Thursday, July 16, 2009

Maths and Myths


I've taken load data from the Hogdon Reloading Data Center and used it to produce a list of calibers and their estimated muzzle energy in ft/lbs. I used the highest velocity listed for what I consider the most common bullet weight (in grains) for each caliber. The formula for calculating muzzle energy is: (weight x velocity squared)/450450=engergy in ft/lbs [which is a constant for a projectile fired on Earth--not sure where it comes from but that's what it says in my Lee reloading manual.] A note on bullet types: JFP=Jacketed Flat Point; JHP= Jacketed Hollow Point; FMJ= Full Metal Jacket; LSWC= Lead Semi-Wadcutter; JSP= Jacketed Soft Point; LRN= Lead Round Nose.

Now, a word on muzzle energy. Do not choose a caliber solely on muzzle energy. Target penetration, expansion, and (above all) shot placement determine how effective a caliber is for self defense. The FBI determined that a round must penetrate at least 12" in ballistics gel to be able to penetrate deep enough to disturb vital organs. I do not have that data here, but it is available with a little Google-fu. A saying that I find the most helpful when discussing self defense is this "Knockdown power = where you hit and how many times you hit it!". I find the concept of a "one shot stop" to be more than a bit specious.

Here we go:
22LR (from handgun) 40gr LRN @ 1000fps=88ft/lbs

380 ACP 95gr FMJ @ 937fps=185ft/lbs

38 Special 158gr LSWC @ 865fps=262ft/lbs

9x19mm 124gr FMJ @ 1115fps=342ft/lbs

40S&W 180gr JFP@ 1009fps=406ft/lbs

45ACP 230gr FMJ @ 890fps=411ft/lbs

357 Mag 158gr JHP @ 1591fps=887ft/lbs

44 Mag 240gr JHP @ 1522=1234ft/lbs

454 Casull 300gr JHP @ 1716fps=1961ft/lbs

500S&W Magnum 400gr JSP @ 1721fps=2630ft/lbs

So what? Well, I threw in the .22LR as a way of pointing out why I say .380ACP is the BARE MINIMUM I can suggest for concealed carry or self defense. The .22LR has killed people. Probably lots of them. But I still can't suggest it in good conscience. I threw in the .454 Casull and .500 S&W Magnum for the purpose of being absolutely absurd, and to point out a point of diminishing returns. Yes, the .500 and .454 have HUGE amounts of power, but trying to apply that power quickly and efficiently is a task that even master pistoleers find difficult. You are better off sticking between .380ACP and 44 Mag, really most people can stick with the .357, but if you live in a state with bears, your .44 could do double duty as a concealed carry piece and as a trail gun. The .454 and .500 mag are truly shocking in the amount of power you get on tap.

As an aside, I had the chance to fire my hetero-lifepartner's Ruger Alaskan in .454 Casull. I can honestly say it was the only time I've found the amount of recoil from a handgun distracting. I've shot a couple of .44mags, and while they were impressive, the .454 is in a whole different class. I'd advise new shooters to avoid this cartridge as a first or maybe even second handgun. If you don't have at least a decent form, it will make you pay. Don't fear it, but don't take it lightly either.

But back on task, I think we can all see that the eternal debate of "9mm vs. 40S&W vs. 45 ACP" is a fairly worthless argument. The only meaningful difference is the bore diameter. While I am a dyed-in-the-wool 9mm fan, I will readily admit that a larger wound channel is always better than a smaller one. That said, I've seen ballistics gel tests that showed Winchester Ranger hollowpoint ammunition in all three calibers. They all penetrated about 13" and expanded up to the standard "caliber and a half". That means the 9mm ended up at about .53", the .40 at about .60", and the .45 at about .68" respectively. So the argument ends. Buy the one you like the best and shoot the best.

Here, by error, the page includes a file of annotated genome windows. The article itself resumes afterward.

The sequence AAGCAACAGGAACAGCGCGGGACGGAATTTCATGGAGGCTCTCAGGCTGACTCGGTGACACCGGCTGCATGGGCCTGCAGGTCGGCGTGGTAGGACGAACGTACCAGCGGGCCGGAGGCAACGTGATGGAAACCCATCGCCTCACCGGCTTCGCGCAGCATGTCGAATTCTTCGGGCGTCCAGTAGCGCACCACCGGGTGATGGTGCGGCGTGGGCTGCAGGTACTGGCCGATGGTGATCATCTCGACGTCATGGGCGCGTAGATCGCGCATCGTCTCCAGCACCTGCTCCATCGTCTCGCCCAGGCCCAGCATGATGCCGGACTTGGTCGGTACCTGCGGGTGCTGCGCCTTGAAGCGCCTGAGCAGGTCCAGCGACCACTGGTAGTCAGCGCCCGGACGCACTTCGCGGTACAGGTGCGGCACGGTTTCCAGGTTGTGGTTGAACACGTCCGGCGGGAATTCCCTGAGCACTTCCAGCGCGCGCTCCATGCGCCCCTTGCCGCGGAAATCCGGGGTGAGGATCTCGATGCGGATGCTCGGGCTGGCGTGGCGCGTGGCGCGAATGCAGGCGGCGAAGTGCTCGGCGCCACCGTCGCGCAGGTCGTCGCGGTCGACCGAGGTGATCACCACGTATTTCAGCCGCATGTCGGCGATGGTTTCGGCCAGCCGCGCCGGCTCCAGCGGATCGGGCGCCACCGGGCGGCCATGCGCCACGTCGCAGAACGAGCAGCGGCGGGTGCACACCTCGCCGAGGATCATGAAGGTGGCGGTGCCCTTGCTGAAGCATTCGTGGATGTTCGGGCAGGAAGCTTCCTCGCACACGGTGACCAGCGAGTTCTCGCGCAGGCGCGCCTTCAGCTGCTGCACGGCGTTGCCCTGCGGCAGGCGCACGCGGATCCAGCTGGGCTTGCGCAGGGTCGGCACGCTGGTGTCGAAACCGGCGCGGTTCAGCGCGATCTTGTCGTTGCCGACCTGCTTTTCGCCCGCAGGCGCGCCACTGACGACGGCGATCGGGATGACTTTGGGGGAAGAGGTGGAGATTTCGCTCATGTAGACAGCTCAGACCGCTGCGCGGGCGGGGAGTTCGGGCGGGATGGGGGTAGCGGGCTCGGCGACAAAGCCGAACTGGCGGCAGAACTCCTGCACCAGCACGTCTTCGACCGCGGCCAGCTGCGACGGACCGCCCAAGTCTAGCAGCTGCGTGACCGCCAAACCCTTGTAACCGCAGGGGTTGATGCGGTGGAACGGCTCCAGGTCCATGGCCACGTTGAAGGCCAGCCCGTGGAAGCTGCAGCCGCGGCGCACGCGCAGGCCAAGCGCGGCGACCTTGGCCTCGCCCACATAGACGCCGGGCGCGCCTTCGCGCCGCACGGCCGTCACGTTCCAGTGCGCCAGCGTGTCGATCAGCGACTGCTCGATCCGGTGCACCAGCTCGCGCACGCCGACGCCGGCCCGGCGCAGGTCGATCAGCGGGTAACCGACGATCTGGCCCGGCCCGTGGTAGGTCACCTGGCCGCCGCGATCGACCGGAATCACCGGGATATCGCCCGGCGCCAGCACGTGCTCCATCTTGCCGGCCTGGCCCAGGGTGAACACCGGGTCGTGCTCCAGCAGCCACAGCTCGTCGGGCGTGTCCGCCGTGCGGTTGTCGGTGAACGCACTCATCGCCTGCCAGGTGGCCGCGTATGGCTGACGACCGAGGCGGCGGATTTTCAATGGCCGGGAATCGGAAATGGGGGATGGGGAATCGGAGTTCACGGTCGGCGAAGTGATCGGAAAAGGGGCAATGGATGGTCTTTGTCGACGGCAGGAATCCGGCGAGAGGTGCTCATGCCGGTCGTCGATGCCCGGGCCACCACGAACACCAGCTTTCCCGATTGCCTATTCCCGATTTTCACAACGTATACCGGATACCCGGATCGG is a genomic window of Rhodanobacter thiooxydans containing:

Now for the low end of the power spectrum, the .380 and .38spl. There is a pretty heated debate about shooting full metal jackets vs. hollowpoints in each caliber. The FMJ guys claim that you should rely on shot placement and the superior penetration of the FMJ bullet. The HP guys claim that the larger wound channel of the HP will bring the threat down faster, provided they hit the vitals squarely and have enough energy to penetrate deeply enough. One load for the .38spl that both sides tend to agree on is the "FBI Load" from Federal. The .380ACP has a number of decent JHP loads available, and if your .380 feeds them, I think they're the better way to go. Either way, both of these calibers require a high degree of accuracy to be used in defense. Then again, accuracy is always key, even if you have an Smith & Wesson X Frame chambered in .500 S&W Magnum. Shot placement is king, and penetration is queen.

3 comments:

James said...

Just curious, what's the muzzle energy, bullet weight, and FPS on your 7.62x25 "SMG" rounds?

DC Houghton, esq. said...

I have an 86gr FMJ @ 1400 (estimated, some say 1510)= 374ft/lbs
1510fps would yield 435ft/lbs.

James said...

Oooh one more thing. I took the opportunity to figure out the square area of the holes you could make in a baddie with three guns, an XD-40, my S&W M&P9, and a Brand X mil-spec single-stack 1911. The three guns are going to be pretty close in terms of concealability. I'm comparing the Springfield to the S&W because I think the type of people that would go for a gun in .40 would like the XD (mag pouches with picatinny rails!) and the type of people that would go for a gun in 9mm would go for the S&W (hey, this is really nice!)

Anyway, based on your numbers for expansion:

18 rounds of 9mm: 3.97 sq. in.

13 rounds of .40: 3.68 sq. in.

8 rounds of .45ACP: 2.91 sq. in.

I'm not biased or anything.

I still want a Steyr M10-A1! Oh, guns that don't exist.